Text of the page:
Taxpayers argue, however, that the Johnson decision was binding on the court here under the doctrine of res judicata. For the doctrine to be applicable, it is essential that there have been a final adjudication upon substantially the same issues and involving the same parties.

Taxpayers here advance a novel argument in support of their contention that certain issues decided in the Johnson litigation are binding in the present dispute. We find no merit in Taxpayers' assertion that admittedly different plaintiffs in separate litigation can nevertheless be "the same" for purposes of the doctrine of res judicata. We fail to perceive the distinction between "same" and "identical". In re Terry, (1979) 271 Ind. 499, 394 N.E.2d 94, cert. denied, (1980) 444 U.S. 1077, 100 S. Ct. 1025, 62 L. Ed. 2d 759. It is submitted that both Johnson and the present action were initiated as class actions by and on behalf of all property owners and taxpayers of Jennings County and against the Board. We found nothing in the record to indicate that either of these cases was ever ordered to proceed as a class action pursuant to Ind.Rules of Procedure, Trial Rule 23. Thus, the only parties bound by the Johnson judgment and the subsequent consent decree were those specifically named in that action. The doctrine of res judicata requires that both parties be the same. Such was not the case here even though the named defendant in both instances was the Board. In re Terry, supra, White v. Davis, (1981) Ind. App., 428 N.E.2d 803.

Taxpayers also assert that the trial court properly relied upon the prior judgment of the Jennings Circuit Court because the issues litigated in both cases are substantively the same. This assertion is erroneous for several reasons. First, the equalization orders in these judgments concerned separate tax years. Further, Johnson concerned an equalization hearing attempted by the Board after the statutory deadline had expired.[4] Such is not the case here. *497 The county abstracts of assessments for tax year 1981 payable in 1982 were submitted to the Board on July 17, 1981 and received by the Board on July 20, 1981. The Board issued its equalization order on this assessment on December 2, 1981. This order was thereafter properly certified on December 7, 1981, clearly within the prescribed time limits. The Jackson Circuit Court's finding that the abstract of assessments for Jennings County was submitted to the Board on March 30, 1980 is clearly erroneous.

Similarly, the court in the earlier case found that the assessed values as prepared by Jennings County trustees were "presumed accurate" due to the Board's failure to follow statutory procedures. In the instant case, the Jackson Circuit Court likewise found that the trustees' findings were to be presumed accurate and subsequently found that the Board's order was unlawful for failure to follow statutory notice procedure.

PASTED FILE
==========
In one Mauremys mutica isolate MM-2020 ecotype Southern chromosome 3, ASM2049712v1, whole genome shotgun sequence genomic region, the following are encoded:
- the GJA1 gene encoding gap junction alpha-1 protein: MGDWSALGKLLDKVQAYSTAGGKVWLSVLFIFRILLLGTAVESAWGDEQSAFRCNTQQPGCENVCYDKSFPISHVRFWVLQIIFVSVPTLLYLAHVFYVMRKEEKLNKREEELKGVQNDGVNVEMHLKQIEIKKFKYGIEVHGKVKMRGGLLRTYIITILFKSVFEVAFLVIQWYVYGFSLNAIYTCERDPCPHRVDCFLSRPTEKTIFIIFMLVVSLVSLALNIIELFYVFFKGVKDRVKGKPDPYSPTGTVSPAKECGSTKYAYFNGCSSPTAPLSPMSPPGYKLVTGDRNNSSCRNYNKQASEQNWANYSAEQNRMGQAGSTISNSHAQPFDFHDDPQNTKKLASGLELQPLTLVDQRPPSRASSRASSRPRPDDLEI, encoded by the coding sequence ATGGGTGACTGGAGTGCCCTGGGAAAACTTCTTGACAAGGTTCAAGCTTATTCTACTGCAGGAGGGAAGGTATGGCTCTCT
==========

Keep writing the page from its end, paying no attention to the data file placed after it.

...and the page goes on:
Whether the trustees' findings can be presumed accurate without a finding of procedural irregularity on the part of the Board is an issue already addressed by the legislature. Ind. Code 6-1.1-14-4 has placed the power of review over assessments conducted by the various counties within the purview of the Board's authority. The statute makes no mention of a presumption that the trustee assessments are accurate, but instead directs the Board to consider the modification of the county assessments whenever "the Board determines that the assessment of a county appears to be improper".[5] The matter of review of Jennings County assessments was properly within the discretionary fact finding authority of the Board.


The court also held that the equalization order was unlawful and void due to the Board's failure to follow statutory notice procedure. Taxpayers allege two areas of procedural irregularity. The first refers to the manner of notice given to apprise the Taxpayers in Jennings County that the Board was considering an increase in the assessments. The court found that the notice of hearing was last published only five days from the date of the hearing in contravention of Ind. Code 6-1.1-14-9(c)(2) which states that "the published or posted notice of a hearing shall be given at least ten (10) days before the time fixed for the hearing." The Board published the required notices in the North Vernon Plain Dealer on October 29 and on November 5, 1981 and in the North Vernon Sun on October 27, 1981 and November 3, 1981. The Board's publication of notice in October *498 met the statutory notice requirements notwithstanding the fact that the Board published additional notices less than ten (10) days prior to the hearing on November 10, 1981. The statute only requires that notice be published once in two (2) newspapers of general circulation within the county. Where a statute is clear and unambiguous on its face, unnecessary interpretation is to be avoided. Blue River Valley School Corp. v. Renfro, (1983) Ind. App., 446 N.E.2d 1364; State Board of Tax Comm'rs v. Holthouse Realty, supra.